3D Systems based out of Rock Hill, South Carolina is a pioneer in 3D printing technology. Some of its major accomplishments include inventing 3D printing with Stereolithography (SLA) and commercializing it in 1989, as well as inventing and commercializing Selective Laser Sintering (SLS) in 1992. Today, 3D Systems’ huge range of 3D printers are used for production-grade manufacturing in aerospace, automotive, patient specific medical devices and a variety of consumer, electronic, and fashion accessories.
Recently, the Cooper Hewitt – Smithsonian Design Museum in New York approached 3D Systems with an opportunity to participate in an exhibit. The collaboration centered around creating an exhibit to highlight the new processes in which objects are being made and designed using innovative software and new manufacturing methods. After some initial brainstorming, the team at 3D Systems determined multiple products that it felt should be displayed in the exhibit. One of the products that was decided upon was a 3D printed, structurally efficient skateboard. The goal here was to improve upon a product that has been fairly unchanged for many years. The team at 3D Systems wanted to see how they could change the way a skateboard is designed and produced.
Inspire in the Design Process
Knowing that they wanted to create a skateboard lighter than others on the market, 3D Systems used Inspire to optimize the deck and trucks of a traditional skateboard design. Inspire helped 3D Systems to generate the ideal skateboard shape that was used to create the final design.
The first step in this process involved 3D Systems using Inspire to run multiple optimizations with slightly different load cases and percentages of material retention to find the basic form of the product. In the skateboard’s case, no manufacturing constraints were applied as 3D printing gives its users the freedom to manufacture shapes that traditional techniques do not. In all, 3D Systems used Inspire to generate 20-30 different concepts. Each of these design concepts were then analyzed in Inspire to determine any weak points in the design. After reviewing multiple concepts generated in Inspire, the 3D Systems’ team determined the winning concept for the skateboard’s deck, as well as trucks.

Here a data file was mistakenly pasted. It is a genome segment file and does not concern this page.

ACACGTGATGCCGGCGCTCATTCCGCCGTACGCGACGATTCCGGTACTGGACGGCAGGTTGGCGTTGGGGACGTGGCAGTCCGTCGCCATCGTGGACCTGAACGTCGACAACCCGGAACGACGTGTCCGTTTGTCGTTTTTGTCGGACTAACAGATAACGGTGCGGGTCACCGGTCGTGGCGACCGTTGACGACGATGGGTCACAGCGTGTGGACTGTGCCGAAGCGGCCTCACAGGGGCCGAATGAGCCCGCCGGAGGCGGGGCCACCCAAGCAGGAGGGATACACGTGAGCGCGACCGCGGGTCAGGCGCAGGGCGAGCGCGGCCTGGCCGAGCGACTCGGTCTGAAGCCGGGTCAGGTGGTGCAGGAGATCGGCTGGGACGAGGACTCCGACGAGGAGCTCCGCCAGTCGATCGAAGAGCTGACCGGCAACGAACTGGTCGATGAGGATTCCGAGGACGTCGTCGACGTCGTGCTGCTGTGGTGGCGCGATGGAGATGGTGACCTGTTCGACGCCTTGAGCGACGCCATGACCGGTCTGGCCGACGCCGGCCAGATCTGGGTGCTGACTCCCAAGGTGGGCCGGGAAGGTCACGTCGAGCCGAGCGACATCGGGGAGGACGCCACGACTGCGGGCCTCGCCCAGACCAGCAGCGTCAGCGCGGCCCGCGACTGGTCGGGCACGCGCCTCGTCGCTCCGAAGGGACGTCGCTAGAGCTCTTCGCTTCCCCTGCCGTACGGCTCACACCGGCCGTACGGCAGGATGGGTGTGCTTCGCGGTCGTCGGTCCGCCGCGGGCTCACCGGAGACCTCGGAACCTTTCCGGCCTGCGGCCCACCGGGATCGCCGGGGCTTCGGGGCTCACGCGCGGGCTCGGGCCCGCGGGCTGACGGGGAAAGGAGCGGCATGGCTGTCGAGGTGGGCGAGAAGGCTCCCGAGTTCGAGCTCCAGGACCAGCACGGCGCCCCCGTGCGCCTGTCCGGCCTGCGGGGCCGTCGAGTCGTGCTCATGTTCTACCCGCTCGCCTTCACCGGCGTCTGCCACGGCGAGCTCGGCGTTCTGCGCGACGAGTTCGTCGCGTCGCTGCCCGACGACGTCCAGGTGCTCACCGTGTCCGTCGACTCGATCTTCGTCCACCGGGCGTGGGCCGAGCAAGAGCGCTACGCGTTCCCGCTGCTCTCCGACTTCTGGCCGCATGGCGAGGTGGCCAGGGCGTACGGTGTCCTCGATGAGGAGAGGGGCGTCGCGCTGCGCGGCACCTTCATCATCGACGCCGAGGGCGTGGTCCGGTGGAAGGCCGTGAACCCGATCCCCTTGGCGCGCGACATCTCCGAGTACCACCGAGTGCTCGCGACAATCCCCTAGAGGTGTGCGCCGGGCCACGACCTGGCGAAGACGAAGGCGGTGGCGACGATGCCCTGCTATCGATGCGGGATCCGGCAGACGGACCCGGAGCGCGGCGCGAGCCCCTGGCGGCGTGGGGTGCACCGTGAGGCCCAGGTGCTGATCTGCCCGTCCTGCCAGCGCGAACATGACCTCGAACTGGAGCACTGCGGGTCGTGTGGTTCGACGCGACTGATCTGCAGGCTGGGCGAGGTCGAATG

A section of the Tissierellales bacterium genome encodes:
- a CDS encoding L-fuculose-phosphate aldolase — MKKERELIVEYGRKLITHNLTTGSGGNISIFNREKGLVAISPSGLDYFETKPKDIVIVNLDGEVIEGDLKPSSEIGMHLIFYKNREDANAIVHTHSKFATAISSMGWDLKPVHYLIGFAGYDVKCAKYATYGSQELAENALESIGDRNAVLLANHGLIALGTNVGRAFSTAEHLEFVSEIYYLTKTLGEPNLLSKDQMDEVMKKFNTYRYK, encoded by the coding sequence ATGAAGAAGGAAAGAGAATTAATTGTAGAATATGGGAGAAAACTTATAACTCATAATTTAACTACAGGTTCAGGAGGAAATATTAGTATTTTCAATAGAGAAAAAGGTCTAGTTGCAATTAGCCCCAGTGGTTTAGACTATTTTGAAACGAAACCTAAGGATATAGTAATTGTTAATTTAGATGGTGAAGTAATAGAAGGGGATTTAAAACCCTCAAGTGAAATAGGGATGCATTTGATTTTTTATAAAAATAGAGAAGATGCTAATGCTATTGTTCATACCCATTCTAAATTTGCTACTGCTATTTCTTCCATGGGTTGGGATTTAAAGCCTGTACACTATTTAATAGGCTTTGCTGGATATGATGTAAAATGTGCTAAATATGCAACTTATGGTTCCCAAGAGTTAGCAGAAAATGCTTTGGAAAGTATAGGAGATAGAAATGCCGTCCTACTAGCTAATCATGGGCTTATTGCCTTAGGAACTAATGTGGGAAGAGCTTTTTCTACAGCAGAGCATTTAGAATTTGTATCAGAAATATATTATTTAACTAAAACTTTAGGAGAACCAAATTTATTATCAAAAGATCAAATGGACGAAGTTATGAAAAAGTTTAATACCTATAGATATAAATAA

Once the final concept was selected, the team at 3D Systems exported the shape into CAD. 3D Systems refined the shape into the final design that was to be 3D printed.
For the production of the skateboard, 3D Systems turned to its production and professional 3D printing family and its range of materials options. The deck of the board was manufactured with PA-12 Nylon using 3D Systems’ Selective Laser Sinterning technology, while the trucks were printed in titanium using Direct Metal Printing. 3D Systems’ Senior Industrial Designer, Seth Astle noted, “Future plans include using Inspire to redesign and print the wheels of the skateboard. We are also working on a second version of the skateboard that will be printed using glass filled nylon. This will be stiffer than the current board, which due to its material is a bit flexible. Other than the slight flexibility, the board rides just like a normal skateboard, but it is much lighter. The entire assembly weighs just 3.4 pounds, over 50% lighter than a normal board.”